One of the most prevalent forms of oral cancer is oral squamous cell carcinoma (OSCC), for which the five-year survival rate has stubbornly remained at 50 percent for many years partly because diagnosis is usually made at a late stage. Better identification of both OSCC and the non-malignant lesions that can precede it would help to reduce the impact of the disease and optical techniques may offer a route to this goal.
A team of researchers has developed a Raman spectroscopy platform able to distinguish malignant and non-malignant lesions from healthy oral tissue, potentially offering a clinically valuable way to spot developing oral cancer.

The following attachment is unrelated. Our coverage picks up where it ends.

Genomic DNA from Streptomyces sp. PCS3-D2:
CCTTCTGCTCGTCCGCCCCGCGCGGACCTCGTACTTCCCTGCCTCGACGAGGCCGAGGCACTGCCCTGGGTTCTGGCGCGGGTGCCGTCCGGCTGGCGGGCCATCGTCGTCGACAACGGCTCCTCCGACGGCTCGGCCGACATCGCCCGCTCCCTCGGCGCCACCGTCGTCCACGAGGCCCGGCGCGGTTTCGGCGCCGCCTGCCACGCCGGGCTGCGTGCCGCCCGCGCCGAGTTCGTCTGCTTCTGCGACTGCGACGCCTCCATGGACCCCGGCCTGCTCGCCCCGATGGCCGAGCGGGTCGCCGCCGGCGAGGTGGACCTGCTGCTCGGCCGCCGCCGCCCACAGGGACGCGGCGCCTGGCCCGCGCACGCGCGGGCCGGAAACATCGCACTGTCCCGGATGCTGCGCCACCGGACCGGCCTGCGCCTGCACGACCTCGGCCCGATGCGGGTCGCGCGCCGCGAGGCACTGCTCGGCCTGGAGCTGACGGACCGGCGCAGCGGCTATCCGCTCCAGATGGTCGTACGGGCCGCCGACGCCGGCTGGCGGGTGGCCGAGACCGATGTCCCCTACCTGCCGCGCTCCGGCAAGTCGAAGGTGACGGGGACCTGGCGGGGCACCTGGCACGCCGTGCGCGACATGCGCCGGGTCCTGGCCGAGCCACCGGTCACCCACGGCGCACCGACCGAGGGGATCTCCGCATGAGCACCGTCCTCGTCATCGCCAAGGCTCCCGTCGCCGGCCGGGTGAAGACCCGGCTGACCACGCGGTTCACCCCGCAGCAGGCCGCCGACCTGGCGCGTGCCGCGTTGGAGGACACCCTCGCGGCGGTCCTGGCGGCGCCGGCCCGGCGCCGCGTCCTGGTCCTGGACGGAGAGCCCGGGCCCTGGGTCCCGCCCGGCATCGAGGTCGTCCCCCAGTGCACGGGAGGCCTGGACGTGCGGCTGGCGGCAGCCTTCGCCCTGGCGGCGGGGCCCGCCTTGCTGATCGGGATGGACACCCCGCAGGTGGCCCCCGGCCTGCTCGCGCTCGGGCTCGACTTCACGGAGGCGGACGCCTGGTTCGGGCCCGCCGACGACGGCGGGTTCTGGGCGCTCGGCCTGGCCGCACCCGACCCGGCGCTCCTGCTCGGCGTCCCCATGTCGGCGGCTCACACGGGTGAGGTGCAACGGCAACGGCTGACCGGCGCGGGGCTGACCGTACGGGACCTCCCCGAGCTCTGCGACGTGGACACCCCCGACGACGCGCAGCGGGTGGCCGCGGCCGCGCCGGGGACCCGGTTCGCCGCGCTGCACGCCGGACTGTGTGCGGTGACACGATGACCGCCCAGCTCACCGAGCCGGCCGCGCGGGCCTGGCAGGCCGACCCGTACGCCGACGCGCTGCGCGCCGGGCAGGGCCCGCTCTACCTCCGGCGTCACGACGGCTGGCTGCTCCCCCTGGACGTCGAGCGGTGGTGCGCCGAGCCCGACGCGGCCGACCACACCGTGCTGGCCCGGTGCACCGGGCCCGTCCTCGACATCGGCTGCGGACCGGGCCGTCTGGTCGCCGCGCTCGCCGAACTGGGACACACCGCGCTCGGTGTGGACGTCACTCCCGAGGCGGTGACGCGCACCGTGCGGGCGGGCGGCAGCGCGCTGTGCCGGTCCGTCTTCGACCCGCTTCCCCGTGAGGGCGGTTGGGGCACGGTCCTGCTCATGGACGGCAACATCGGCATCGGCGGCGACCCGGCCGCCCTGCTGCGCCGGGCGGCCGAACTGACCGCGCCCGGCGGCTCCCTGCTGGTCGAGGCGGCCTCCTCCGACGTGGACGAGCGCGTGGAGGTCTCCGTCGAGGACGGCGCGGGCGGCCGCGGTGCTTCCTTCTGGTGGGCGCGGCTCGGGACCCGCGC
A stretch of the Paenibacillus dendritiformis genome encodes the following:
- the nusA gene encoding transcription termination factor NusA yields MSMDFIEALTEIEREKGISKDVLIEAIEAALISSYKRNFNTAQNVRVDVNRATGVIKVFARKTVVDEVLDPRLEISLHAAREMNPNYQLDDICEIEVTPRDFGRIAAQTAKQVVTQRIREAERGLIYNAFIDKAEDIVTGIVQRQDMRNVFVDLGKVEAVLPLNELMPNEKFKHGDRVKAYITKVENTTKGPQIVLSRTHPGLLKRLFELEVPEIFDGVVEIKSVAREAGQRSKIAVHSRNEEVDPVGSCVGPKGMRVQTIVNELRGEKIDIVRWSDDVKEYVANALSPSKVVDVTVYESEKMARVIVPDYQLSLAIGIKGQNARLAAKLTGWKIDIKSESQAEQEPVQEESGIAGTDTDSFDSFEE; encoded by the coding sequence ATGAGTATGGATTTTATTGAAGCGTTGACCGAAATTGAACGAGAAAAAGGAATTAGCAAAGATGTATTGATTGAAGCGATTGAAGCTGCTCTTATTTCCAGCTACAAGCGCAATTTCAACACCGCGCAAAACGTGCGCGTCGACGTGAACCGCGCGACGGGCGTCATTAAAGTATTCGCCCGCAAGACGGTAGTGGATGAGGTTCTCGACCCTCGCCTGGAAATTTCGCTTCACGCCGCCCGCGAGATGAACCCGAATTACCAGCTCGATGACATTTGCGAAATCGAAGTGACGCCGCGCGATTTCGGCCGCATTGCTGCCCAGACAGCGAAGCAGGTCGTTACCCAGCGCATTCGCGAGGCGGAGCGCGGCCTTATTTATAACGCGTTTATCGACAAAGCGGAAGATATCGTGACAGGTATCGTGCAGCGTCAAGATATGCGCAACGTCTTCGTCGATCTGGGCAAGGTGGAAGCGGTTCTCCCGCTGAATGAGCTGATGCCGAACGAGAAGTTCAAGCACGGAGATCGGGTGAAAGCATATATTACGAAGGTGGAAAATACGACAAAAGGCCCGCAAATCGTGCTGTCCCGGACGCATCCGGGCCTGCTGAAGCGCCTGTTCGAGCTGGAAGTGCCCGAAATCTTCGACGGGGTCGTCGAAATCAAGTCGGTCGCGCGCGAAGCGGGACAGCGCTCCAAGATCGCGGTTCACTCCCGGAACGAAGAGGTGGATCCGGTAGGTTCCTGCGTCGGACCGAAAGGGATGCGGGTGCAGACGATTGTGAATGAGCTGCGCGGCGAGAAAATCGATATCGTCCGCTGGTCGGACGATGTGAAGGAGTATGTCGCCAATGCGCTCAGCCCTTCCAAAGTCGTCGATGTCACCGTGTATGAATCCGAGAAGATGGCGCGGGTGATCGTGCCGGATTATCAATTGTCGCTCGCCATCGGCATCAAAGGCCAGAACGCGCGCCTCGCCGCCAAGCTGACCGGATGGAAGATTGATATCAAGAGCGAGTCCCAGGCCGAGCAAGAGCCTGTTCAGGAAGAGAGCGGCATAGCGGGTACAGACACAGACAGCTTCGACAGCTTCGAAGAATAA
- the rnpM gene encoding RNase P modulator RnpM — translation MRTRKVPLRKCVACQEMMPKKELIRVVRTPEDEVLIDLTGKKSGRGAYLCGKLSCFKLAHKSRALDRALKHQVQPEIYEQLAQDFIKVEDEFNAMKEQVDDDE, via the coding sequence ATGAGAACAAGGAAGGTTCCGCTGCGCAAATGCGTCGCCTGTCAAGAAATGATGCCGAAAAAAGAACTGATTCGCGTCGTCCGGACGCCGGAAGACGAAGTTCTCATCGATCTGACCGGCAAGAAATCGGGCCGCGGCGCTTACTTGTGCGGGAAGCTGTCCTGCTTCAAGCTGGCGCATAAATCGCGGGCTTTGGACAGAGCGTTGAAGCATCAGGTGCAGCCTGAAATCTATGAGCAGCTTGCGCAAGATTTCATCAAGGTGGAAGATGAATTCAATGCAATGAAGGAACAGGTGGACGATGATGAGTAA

Raman spectroscopy is not only label-free and non-invasive, but it can potentially be used in ambient light conditions. This makes it promising for use as a potential screening tool in the dentist’s office. The ability of Raman spectra to reveal the molecular composition of tissues has already been put to good use in identifying relevant biomarkers in prostate, cervical and other cancers, as well as improving our understanding of chemotherapy. But the technique has not as yet been widely used for spotting OSCC.